Another surprising fact about sharp-shinned hawks is what exactly their diet consists of. Despite being so small, they tend to target other smaller birds. This means that they’re often found around bird feeders – not to eat the bird seed you leave out but to hunt the birds that do.
While they prefer small birds, these hawks will also turn to mammals, insects, reptiles, and amphibians as needed. They’ve even been recorded catching bats!
6. Broad-Winged Hawk
|Scientific Name||Buteo platypterus|
|Height||13 – 17 inches|
|Wingspan||Around 33 inches|
Broad-winged hawks are averaged-sized hawks with stocky bodies and large heads. Although they can be found in Iowa and other parts of the United States during the summer, they move further south in the winter. Some even go as far south as Brazil to avoid the cold temperatures.
Like many other hawks, you can find broad-winged hawks in forests and woodlands. While they may share a habitat with other birds of prey like red-shouldered hawks and red-tailed hawks, they’ll make their nests in different areas. This helps to prevent territorialism and competition.
Broad-winged hawks also have a large, diverse diet. They will eat small mammals like mice and squirrels, as other birds of prey prefer. However, they’ll also eat centipedes, crayfish, toads and frogs, and even turtles.
These hawks in Iowa are easily identified by their stocky body and white-colored underbelly. While they can be found in the United States in the summer, you won’t find them west of the Rocky Mountains. They are a common sight in clearings in the forest.
7. Rough-Legged Hawk
|Scientific Name||Buteo lagopus|
|Height||18 – 23 inches|
|Wingspan||Around 52 inches|
The rough-legged hawk is also known as the rough-legged buzzard, although it’s in the family Buteo. It is typically found in the colder regions of North America, Russia, and Europe during the summer.
Of all the types of hawks in Iowa, rough-legged hawks can be a rare sight. This is because they’re usually only seen in this part of the United States during migration. While they spend their summers and breeding seasons in the Arctic regions, they migrate south in the winter.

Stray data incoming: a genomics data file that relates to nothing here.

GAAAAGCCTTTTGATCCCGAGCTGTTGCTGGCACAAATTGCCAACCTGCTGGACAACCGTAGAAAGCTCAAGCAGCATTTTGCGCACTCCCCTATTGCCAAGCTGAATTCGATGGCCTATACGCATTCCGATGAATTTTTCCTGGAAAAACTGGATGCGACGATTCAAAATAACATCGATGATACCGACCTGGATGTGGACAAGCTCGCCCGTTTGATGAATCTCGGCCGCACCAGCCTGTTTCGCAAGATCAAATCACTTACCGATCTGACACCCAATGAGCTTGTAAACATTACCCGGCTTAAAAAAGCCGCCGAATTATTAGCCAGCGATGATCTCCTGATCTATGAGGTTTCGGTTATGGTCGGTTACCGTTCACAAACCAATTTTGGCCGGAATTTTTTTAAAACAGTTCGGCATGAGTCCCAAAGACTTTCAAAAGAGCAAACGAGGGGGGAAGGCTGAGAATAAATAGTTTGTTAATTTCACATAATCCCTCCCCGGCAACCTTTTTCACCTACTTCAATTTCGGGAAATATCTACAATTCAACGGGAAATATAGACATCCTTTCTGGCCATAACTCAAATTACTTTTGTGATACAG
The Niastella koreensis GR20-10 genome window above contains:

Rough-legged hawks are also among the larger types of hawks spotted in Iowa. Their large size allows them to thrive in harsher conditions. The name “rough-legged” comes from their feathered legs, which add extra protection. The only other hawk in Iowa to have this feature is the ferruginous hawk.
8. Swainson’s Hawk
|Scientific Name||Buteo swainsoni|
|Weight||1.8 – 2.5 pounds|
|Height||18 – 22 inches|
|Wingspan||Around 49 inches|
Swainson’s hawks are large hawks found in North and South America. Their other names include grasshopper hawks and locust hawks. This is because of their preference for grasshoppers, which they will eat whenever available. However, they will also eat mammals and reptiles, especially rabbits.
Swainson’s hawks are among the longest-living hawks, reaching nearly thirty years old at times. While they’re among the more common types of hawks in Iowa during the summer, they can migrate as far south as Argentina during the winter. They are monogamous as well, meaning they only have one mate. As a result, they return to the north in the early spring, and many of these hawks return to their same nests.
Because Swainson’s hawks can travel all the way to Argentina, they are considered the raptors that migrate the longest distance each year. In just eight years, they can travel as much as 15,000 miles. That’s the same as traveling from one coast in the United States to the other almost six times!
9. Northern Goshawk
|Scientific Name||Accipiter gentilis|
|Weight||1.5 – 3.25 pounds|
|Height||18 – 27 inches|
|Wingspan||40 – 47 inches|
The northern goshawk is a medium-sized bird found in the northern parts of North America and across Eurasia. Like Cooper’s hawk and the sharp-shinned hawk, the northern goshawk is a part of the genus Accipiter. As a result, it is a true hawk.
Northern goshawks resemble many other types of hawks in Iowa. One of the best ways to identify them is by their unique stripes and markings. The eyebrow marking that juvenile northern goshawks have is the best way to tell them apart from Cooper’s hawks. They also have a unique sound they make either when in danger or during a hunt.
Northern goshawks mainly eat other birds, but they may eat mammals, reptiles, amphibians, and insects as well. It’s more common to catch them hunting smaller birds, although they’ve also been known to eat medium birds such as crows.
10. Ferruginous Hawk
|Scientific Name||Buteo regalis|
|Height||Up to 27 inches|
|Wingspan||53 – 56 inches|
Ferruginous hawks are broad-winged hawks with brown and white plumage. Their underbellies are almost completely white, which can make them easier to spot in the sky. Like the rough-legged hawk, the ferruginous hawk is known for its feathered legs.
Out of many of the hawks in Iowa, ferruginous hawks are among the rarest despite living there. This is because of their threatened status. Some studies show that there might be as few as 4,000 breeding pairs left in the wild. This is due to deforestation and pesticide pollution, which limit their habitat and resources.